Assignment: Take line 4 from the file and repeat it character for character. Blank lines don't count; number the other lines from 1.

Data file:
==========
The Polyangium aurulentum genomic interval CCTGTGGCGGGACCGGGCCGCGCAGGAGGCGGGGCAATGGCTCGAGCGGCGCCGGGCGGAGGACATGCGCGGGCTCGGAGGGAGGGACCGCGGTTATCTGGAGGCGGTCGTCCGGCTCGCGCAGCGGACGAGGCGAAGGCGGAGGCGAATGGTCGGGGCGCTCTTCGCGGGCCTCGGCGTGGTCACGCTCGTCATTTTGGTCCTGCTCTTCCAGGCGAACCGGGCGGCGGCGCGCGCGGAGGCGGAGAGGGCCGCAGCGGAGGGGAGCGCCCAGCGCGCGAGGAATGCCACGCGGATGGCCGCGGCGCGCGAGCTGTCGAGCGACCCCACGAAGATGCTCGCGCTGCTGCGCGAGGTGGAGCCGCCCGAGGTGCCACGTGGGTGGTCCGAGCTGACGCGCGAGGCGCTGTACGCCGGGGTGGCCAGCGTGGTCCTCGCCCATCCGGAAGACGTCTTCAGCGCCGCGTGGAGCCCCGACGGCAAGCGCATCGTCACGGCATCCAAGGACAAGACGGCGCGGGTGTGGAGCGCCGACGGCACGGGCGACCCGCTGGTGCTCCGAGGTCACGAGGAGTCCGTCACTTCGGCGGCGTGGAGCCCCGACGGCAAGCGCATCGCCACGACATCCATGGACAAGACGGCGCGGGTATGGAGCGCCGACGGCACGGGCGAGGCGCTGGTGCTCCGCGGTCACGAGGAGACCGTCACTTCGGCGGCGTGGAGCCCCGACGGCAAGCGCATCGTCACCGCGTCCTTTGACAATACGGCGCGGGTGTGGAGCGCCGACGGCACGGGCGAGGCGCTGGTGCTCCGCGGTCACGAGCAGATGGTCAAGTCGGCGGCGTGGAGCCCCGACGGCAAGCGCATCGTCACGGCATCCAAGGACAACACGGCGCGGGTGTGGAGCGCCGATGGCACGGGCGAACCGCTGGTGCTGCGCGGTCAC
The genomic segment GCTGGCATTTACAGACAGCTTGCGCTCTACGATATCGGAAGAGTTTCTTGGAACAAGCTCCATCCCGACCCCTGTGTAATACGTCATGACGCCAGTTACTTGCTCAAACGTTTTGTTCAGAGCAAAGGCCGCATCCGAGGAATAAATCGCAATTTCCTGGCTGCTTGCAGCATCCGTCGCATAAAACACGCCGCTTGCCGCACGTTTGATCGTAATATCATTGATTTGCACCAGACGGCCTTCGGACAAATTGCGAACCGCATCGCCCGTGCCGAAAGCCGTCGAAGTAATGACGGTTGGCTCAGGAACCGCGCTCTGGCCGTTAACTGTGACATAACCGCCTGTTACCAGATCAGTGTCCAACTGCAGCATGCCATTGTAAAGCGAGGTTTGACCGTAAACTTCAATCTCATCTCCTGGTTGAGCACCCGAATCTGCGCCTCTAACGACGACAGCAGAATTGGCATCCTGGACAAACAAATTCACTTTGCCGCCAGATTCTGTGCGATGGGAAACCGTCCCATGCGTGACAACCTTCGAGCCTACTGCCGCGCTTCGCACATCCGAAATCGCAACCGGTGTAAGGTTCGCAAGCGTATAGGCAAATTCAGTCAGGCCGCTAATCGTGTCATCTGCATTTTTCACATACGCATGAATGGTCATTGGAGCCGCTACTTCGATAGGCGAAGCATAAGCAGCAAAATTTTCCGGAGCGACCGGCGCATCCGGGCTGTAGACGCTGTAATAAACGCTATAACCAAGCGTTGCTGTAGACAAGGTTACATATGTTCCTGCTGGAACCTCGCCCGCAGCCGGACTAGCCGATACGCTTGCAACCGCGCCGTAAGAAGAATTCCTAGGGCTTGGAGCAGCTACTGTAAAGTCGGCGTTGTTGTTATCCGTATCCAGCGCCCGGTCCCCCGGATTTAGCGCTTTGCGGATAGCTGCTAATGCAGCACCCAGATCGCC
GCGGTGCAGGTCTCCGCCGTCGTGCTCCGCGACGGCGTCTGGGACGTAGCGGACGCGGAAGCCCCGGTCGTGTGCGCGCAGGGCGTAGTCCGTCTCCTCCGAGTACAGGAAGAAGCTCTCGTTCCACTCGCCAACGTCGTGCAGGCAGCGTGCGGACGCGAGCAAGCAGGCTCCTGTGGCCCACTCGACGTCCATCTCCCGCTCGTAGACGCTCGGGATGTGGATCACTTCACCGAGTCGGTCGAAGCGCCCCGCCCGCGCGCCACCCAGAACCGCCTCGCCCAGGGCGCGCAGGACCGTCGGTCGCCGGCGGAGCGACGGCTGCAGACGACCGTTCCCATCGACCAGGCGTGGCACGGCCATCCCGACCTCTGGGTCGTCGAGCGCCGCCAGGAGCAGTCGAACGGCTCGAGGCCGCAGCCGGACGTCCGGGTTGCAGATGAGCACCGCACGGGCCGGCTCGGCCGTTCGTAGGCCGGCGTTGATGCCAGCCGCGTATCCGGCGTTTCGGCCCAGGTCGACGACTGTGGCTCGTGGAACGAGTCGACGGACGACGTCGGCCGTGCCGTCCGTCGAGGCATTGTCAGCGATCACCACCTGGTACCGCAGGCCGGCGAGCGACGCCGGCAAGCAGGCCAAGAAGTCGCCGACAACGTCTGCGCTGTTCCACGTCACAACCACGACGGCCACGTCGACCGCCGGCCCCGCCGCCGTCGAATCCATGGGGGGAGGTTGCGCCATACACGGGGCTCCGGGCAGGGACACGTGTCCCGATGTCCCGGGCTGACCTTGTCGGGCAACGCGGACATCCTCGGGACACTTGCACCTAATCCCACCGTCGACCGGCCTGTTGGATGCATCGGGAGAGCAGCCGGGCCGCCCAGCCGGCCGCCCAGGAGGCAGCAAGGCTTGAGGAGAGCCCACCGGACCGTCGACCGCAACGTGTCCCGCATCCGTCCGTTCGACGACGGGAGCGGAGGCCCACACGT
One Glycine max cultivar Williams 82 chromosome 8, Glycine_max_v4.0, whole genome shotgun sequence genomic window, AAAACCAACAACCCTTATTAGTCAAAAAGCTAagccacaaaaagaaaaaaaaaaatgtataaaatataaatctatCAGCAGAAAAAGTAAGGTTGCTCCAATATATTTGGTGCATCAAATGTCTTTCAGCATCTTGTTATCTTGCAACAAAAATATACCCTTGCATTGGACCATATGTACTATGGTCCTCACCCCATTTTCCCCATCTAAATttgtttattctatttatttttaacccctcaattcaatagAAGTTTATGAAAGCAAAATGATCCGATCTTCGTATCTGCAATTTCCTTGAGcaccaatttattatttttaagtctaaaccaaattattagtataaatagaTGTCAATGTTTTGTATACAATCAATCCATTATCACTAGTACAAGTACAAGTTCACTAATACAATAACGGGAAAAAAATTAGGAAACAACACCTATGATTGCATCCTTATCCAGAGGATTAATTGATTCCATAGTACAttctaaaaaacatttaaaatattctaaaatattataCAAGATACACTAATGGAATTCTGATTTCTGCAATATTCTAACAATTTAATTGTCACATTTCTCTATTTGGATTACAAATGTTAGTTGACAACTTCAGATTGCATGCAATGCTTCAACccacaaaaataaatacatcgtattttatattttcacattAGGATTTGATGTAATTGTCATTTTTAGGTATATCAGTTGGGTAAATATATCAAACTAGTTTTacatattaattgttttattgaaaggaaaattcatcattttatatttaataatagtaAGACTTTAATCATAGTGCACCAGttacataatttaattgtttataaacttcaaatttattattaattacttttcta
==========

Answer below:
One Glycine max cultivar Williams 82 chromosome 8, Glycine_max_v4.0, whole genome shotgun sequence genomic window, AAAACCAACAACCCTTATTAGTCAAAAAGCTAagccacaaaaagaaaaaaaaaaatgtataaaatataaatctatCAGCAGAAAAAGTAAGGTTGCTCCAATATATTTGGTGCATCAAATGTCTTTCAGCATCTTGTTATCTTGCAACAAAAATATACCCTTGCATTGGACCATATGTACTATGGTCCTCACCCCATTTTCCCCATCTAAATttgtttattctatttatttttaacccctcaattcaatagAAGTTTATGAAAGCAAAATGATCCGATCTTCGTATCTGCAATTTCCTTGAGcaccaatttattatttttaagtctaaaccaaattattagtataaatagaTGTCAATGTTTTGTATACAATCAATCCATTATCACTAGTACAAGTACAAGTTCACTAATACAATAACGGGAAAAAAATTAGGAAACAACACCTATGATTGCATCCTTATCCAGAGGATTAATTGATTCCATAGTACAttctaaaaaacatttaaaatattctaaaatattataCAAGATACACTAATGGAATTCTGATTTCTGCAATATTCTAACAATTTAATTGTCACATTTCTCTATTTGGATTACAAATGTTAGTTGACAACTTCAGATTGCATGCAATGCTTCAACccacaaaaataaatacatcgtattttatattttcacattAGGATTTGATGTAATTGTCATTTTTAGGTATATCAGTTGGGTAAATATATCAAACTAGTTTTacatattaattgttttattgaaaggaaaattcatcattttatatttaataatagtaAGACTTTAATCATAGTGCACCAGttacataatttaattgtttataaacttcaaatttattattaattacttttcta